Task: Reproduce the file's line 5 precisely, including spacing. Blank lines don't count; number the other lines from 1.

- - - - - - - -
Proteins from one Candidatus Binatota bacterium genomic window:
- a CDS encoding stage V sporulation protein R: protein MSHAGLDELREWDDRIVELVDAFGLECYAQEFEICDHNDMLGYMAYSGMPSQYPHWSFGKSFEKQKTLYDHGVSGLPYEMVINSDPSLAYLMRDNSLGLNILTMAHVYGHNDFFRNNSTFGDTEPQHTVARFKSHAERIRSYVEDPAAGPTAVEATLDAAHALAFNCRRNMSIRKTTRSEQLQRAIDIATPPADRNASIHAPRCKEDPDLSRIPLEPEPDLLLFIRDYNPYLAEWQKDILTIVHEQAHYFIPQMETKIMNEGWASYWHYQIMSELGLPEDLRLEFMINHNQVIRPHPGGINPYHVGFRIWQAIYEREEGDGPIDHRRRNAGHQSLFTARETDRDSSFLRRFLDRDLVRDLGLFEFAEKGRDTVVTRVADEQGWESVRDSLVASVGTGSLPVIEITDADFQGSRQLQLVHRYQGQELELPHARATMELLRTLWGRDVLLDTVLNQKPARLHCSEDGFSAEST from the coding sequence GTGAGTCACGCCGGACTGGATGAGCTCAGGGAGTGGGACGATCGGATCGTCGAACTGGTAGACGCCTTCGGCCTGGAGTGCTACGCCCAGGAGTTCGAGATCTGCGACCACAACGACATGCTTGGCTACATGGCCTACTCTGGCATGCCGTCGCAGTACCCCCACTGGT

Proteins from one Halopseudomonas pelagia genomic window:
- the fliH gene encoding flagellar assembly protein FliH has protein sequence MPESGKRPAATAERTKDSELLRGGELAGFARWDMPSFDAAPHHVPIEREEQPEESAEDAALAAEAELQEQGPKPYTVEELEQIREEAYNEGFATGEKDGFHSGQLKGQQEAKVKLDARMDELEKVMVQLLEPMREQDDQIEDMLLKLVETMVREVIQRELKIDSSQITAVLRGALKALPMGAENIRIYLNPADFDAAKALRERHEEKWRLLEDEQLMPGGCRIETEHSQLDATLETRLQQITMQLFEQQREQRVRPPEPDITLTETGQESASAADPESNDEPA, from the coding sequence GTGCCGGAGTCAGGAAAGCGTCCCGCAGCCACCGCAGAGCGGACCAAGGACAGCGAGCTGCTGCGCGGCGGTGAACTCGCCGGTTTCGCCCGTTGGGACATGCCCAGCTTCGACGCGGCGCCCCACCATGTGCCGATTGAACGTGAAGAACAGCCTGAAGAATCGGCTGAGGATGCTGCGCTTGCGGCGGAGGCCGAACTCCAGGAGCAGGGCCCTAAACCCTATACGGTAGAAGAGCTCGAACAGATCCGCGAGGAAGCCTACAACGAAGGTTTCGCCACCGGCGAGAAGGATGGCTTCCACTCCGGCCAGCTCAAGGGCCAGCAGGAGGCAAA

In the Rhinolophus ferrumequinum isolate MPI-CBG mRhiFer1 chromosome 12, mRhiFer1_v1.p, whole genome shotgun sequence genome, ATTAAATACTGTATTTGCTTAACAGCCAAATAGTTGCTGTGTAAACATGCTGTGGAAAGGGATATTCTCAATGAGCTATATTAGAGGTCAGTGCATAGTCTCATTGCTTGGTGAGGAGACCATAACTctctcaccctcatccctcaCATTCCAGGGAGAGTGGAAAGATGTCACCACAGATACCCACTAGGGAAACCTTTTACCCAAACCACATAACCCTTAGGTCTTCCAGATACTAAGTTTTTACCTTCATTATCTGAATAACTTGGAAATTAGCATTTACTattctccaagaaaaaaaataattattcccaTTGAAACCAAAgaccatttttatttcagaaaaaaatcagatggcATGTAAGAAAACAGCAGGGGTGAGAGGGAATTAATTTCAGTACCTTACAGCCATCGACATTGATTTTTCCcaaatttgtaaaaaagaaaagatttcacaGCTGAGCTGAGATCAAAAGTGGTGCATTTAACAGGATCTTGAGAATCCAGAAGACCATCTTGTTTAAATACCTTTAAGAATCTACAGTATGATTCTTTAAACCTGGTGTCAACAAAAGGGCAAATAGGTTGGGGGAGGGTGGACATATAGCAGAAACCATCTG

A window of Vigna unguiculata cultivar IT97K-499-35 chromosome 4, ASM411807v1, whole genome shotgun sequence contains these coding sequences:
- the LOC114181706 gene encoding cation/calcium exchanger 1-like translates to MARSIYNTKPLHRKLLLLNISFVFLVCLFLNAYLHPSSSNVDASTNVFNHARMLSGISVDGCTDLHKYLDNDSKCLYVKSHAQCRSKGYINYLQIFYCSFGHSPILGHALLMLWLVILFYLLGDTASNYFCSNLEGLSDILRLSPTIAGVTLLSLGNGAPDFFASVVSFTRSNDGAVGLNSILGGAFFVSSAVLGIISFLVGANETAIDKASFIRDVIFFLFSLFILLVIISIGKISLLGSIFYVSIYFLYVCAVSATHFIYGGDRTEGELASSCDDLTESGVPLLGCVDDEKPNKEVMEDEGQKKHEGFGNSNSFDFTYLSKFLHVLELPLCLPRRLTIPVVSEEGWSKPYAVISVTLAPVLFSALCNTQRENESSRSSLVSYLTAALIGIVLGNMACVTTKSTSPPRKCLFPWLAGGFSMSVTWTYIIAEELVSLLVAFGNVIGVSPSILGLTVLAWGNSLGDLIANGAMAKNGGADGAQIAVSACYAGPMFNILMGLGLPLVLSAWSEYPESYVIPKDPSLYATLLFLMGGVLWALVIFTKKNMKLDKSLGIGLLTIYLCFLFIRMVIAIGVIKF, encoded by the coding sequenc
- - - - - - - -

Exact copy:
In the Rhinolophus ferrumequinum isolate MPI-CBG mRhiFer1 chromosome 12, mRhiFer1_v1.p, whole genome shotgun sequence genome, ATTAAATACTGTATTTGCTTAACAGCCAAATAGTTGCTGTGTAAACATGCTGTGGAAAGGGATATTCTCAATGAGCTATATTAGAGGTCAGTGCATAGTCTCATTGCTTGGTGAGGAGACCATAACTctctcaccctcatccctcaCATTCCAGGGAGAGTGGAAAGATGTCACCACAGATACCCACTAGGGAAACCTTTTACCCAAACCACATAACCCTTAGGTCTTCCAGATACTAAGTTTTTACCTTCATTATCTGAATAACTTGGAAATTAGCATTTACTattctccaagaaaaaaaataattattcccaTTGAAACCAAAgaccatttttatttcagaaaaaaatcagatggcATGTAAGAAAACAGCAGGGGTGAGAGGGAATTAATTTCAGTACCTTACAGCCATCGACATTGATTTTTCCcaaatttgtaaaaaagaaaagatttcacaGCTGAGCTGAGATCAAAAGTGGTGCATTTAACAGGATCTTGAGAATCCAGAAGACCATCTTGTTTAAATACCTTTAAGAATCTACAGTATGATTCTTTAAACCTGGTGTCAACAAAAGGGCAAATAGGTTGGGGGAGGGTGGACATATAGCAGAAACCATCTG